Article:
Text downloads quickly; a lot faster than other exotic kinds of content. Browsers will render it gleefully, as it is historically the most important part of the payload. This means that the Reader Mode button is going to show up a lot faster than that distracting auto-playing video of talking heads so thoughtfully jammed into the bottom right-hand corner of my viewport.

And what if we’re on a slow, intermittent, and/or metered connection? Top-of-the-line MacBooks still have to use hotel wifi, just like everyone else.

You want to keep the page from jumping around when our paragraph font loads. This prevents the terrible experience of forcing me to scroll around to rediscover my place as things shift into place. It also helps prevent me from mis-clicking, taking me away from what I want to read because I had the audacity to interact with the page before the bitcoin miners are deployed (thankfully, good people like Laura Kalbag can help us with that one).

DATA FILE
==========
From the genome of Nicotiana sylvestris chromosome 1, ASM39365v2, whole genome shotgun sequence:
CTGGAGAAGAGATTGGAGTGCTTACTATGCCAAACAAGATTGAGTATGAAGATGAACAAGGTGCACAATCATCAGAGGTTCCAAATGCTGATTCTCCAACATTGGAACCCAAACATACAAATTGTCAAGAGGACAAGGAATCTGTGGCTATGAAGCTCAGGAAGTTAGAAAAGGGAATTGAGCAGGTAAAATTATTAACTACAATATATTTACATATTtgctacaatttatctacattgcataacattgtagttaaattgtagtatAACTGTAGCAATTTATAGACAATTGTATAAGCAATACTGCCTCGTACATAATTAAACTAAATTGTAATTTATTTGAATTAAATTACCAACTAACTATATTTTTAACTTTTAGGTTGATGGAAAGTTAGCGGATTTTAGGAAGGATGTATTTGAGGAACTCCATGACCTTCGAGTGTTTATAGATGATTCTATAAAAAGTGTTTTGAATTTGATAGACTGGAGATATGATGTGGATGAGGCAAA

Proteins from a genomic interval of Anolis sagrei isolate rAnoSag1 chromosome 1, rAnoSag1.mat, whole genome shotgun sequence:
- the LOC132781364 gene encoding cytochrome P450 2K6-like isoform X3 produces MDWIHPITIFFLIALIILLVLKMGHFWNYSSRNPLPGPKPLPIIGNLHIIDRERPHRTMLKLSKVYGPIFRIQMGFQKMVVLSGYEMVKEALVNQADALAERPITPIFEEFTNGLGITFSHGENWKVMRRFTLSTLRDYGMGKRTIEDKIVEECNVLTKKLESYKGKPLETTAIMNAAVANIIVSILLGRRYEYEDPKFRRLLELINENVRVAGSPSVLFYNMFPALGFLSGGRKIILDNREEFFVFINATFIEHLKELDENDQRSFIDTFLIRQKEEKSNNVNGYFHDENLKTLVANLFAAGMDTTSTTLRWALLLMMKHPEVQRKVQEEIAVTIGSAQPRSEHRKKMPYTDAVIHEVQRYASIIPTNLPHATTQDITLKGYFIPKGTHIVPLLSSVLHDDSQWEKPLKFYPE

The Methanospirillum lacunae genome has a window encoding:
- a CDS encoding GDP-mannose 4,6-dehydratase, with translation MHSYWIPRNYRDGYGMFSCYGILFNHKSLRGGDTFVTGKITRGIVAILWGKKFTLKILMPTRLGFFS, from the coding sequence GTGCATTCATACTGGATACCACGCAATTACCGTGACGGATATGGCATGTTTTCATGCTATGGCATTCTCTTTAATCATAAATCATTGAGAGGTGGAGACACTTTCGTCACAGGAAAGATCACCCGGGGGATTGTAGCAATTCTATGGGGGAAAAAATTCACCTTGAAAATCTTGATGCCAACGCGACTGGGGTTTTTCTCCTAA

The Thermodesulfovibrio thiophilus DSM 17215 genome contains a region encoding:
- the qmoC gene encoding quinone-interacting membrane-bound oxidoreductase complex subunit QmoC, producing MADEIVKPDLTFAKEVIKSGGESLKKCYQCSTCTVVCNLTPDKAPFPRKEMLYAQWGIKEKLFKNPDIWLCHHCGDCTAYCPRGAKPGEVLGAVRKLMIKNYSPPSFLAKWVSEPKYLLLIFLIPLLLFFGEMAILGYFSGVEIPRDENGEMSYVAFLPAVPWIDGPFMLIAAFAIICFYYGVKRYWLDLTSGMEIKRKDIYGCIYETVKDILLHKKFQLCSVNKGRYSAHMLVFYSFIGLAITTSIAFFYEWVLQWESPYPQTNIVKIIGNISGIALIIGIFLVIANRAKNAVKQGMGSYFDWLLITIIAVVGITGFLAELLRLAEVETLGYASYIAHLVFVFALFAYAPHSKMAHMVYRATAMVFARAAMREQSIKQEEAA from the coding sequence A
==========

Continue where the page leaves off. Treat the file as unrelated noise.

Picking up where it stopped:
The temptation to hit that Reader Mode button is strong, because when I see the main text of the page show up, I know I can easily and reliably avoid all these potential issues.

Helen V. Holmes wrote Type is Your Right!, a beautiful article that effortlessly blends typographic history, capability, and performance. Notably, she discusses how to manage the Flash of Invisible Text (FOIT) and Flash of Unstyled Text (FOUT) to best corral all the aforementioned issues. In response, Monica Dinculescu made Font style matcher, a fantastic tool that lets you bend, stretch, squish, squash, and torture type in ways that would make your stodgy typography professor faint, all in the service of preventing layout jank.

Images

You can (and should) make all sorts of clever optimizations to ensure we’re delivering our images as efficiently as possible. But what happens while I’m waiting for those images to show up? What if they never do?